If you care about someone who’s struggling with coronavirus or any other stressor right now, you may want to help but not be sure how to do it. The method described here, called BATHEing the Heart, can help you help someone cope with anxiety and fear without you having to solve their problem or even get pulled into a long drawn-out saga about it. It will help them to feel seen, heard and supported – even empowered – in as little as a few minutes.
B for Background:
To connect with someone who is suffering, you must obviously find out first what happened to give them pain. This is what they will describe in answering the question, “What happened to you?” One need not go into details; in fact, just the opposite. What is important is to get to the gist of what happened by listening with as little interruption as possible for two minutes, but not much longer. If two minutes do not seem like much, you may be surprised to know that, on average, we normally interrupt each other much sooner than this! Still, allowing “only” two minutes also has a purpose. If you let the personal go on much longer, he or she is likely to get lost in details and you may never get to the heart of the matter. The essentials, after all, are never in the facts – they’re in the feelings. Thus you must move on quickly to the second step, which is much more important.
A for Affect:
The question you should now raise is: “And how does that make you feel?” This may seem stilted to you, or embarrassingly obvious, but you’ll be amazed what you’ll learn. Then move onto the most important step of all.
T for Trouble:
The best way to avoid drowning in emotion is to dive down deep, to the bottom, the hardest place, to the core of suffering. That is the only place where we can give the kick that will bring us back to the surface. Once again, the question can seems discourteous or nosy, yet it is the most effective of all the questions: “And what troubles you the most now?” This question is magic because it helps focus the mind of the person in pain. He or she can start to pull their thoughts together around what hurts the most. Otherwise, left to wander, their mind may tend to fragment and feel overwhelmed.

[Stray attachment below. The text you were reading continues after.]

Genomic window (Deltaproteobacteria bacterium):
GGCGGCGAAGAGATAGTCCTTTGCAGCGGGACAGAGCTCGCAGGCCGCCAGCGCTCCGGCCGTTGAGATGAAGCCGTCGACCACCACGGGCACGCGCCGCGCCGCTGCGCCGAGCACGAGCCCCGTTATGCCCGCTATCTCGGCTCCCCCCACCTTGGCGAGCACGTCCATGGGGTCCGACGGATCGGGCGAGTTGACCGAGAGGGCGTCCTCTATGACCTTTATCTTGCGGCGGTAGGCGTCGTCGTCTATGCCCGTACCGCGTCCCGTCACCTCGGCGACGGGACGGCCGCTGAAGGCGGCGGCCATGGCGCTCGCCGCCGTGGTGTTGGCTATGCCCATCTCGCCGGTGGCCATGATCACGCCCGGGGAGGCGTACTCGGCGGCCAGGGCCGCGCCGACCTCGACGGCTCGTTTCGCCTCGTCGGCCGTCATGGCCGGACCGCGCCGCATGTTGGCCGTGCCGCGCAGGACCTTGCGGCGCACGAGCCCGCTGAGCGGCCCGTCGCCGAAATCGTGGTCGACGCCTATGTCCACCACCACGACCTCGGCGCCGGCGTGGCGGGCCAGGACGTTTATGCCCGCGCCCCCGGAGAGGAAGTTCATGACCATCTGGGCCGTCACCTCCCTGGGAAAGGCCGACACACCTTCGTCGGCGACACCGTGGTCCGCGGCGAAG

H for Handling:
After giving voice to the emotions, you must capitalize on the energy that’s concentrated on the principal source of the problem at that moment by asking, “And what helps you the most to handle this?” That question turns listeners’ attention toward the resources around them that can help them to cope, to take charge.
Even when we see the people we love in their weakest moments, we must not underestimate their capacity to deal with the most difficult situations. What people often need most is help to get back on their feet, to collect their own resources. They usually do not need us to solve their problems for them. Our role consists of simply being there, being present, instead of offering an array of solutions and clumsily taking on the other person’s problem.
E for Empathy:
To finish this usually brief exchange, it’s always useful to sincerely express the feelings you experienced as you listened to the other person. Pain is like a weight we carry around our neck. By talking about how you felt as you were listening to them, you are letting them know that you have shared their burden for a few minutes. At the end of the conversation, they will set out alone again with their heavy load. But because of those few minutes of carrying it together, they will feel a little less lonely on their path. They will know that someone truly cares about them and that they have an ally in their struggle. Usually, a few very simple words are enough. For example, “That must be hard for you.” Or, “I felt sad, too, as I listened to you. I’m so sorry that this happened to you.”
(BATHE is drawn from The Fifteen Minute Hour: Practical Therapeutic Interventions in Primary Care, by M. Stuart and J. Lieberman.)
Over to You
Have you tried to help someone cope with their coronavirus fears and anxieties? What’s helped you? Please share.